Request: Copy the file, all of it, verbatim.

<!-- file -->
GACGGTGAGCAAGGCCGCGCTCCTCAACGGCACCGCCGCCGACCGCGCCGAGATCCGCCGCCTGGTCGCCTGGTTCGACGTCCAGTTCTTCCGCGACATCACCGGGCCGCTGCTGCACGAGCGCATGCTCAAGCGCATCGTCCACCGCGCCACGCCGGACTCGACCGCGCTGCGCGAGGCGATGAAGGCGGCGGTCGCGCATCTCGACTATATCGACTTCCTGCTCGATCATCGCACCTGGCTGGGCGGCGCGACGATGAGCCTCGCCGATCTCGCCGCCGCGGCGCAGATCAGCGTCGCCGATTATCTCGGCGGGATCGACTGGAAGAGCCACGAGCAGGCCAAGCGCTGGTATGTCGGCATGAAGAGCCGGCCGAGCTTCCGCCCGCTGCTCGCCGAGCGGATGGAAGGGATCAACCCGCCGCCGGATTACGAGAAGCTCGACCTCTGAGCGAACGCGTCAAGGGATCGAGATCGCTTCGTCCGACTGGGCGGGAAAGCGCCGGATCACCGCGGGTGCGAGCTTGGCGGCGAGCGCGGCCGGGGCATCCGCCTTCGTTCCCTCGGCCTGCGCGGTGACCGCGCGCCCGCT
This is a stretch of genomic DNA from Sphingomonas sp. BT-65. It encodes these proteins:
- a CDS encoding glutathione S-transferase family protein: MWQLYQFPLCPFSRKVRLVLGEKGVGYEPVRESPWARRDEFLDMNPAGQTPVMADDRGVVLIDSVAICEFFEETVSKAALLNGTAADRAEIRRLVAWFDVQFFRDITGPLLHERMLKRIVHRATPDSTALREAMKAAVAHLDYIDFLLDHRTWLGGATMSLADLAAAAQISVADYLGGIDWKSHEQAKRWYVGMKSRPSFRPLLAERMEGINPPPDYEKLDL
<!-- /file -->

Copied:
GACGGTGAGCAAGGCCGCGCTCCTCAACGGCACCGCCGCCGACCGCGCCGAGATCCGCCGCCTGGTCGCCTGGTTCGACGTCCAGTTCTTCCGCGACATCACCGGGCCGCTGCTGCACGAGCGCATGCTCAAGCGCATCGTCCACCGCGCCACGCCGGACTCGACCGCGCTGCGCGAGGCGATGAAGGCGGCGGTCGCGCATCTCGACTATATCGACTTCCTGCTCGATCATCGCACCTGGCTGGGCGGCGCGACGATGAGCCTCGCCGATCTCGCCGCCGCGGCGCAGATCAGCGTCGCCGATTATCTCGGCGGGATCGACTGGAAGAGCCACGAGCAGGCCAAGCGCTGGTATGTCGGCATGAAGAGCCGGCCGAGCTTCCGCCCGCTGCTCGCCGAGCGGATGGAAGGGATCAACCCGCCGCCGGATTACGAGAAGCTCGACCTCTGAGCGAACGCGTCAAGGGATCGAGATCGCTTCGTCCGACTGGGCGGGAAAGCGCCGGATCACCGCGGGTGCGAGCTTGGCGGCGAGCGCGGCCGGGGCATCCGCCTTCGTTCCCTCGGCCTGCGCGGTGACCGCGCGCCCGCT
This is a stretch of genomic DNA from Sphingomonas sp. BT-65. It encodes these proteins:
- a CDS encoding glutathione S-transferase family protein: MWQLYQFPLCPFSRKVRLVLGEKGVGYEPVRESPWARRDEFLDMNPAGQTPVMADDRGVVLIDSVAICEFFEETVSKAALLNGTAADRAEIRRLVAWFDVQFFRDITGPLLHERMLKRIVHRATPDSTALREAMKAAVAHLDYIDFLLDHRTWLGGATMSLADLAAAAQISVADYLGGIDWKSHEQAKRWYVGMKSRPSFRPLLAERMEGINPPPDYEKLDL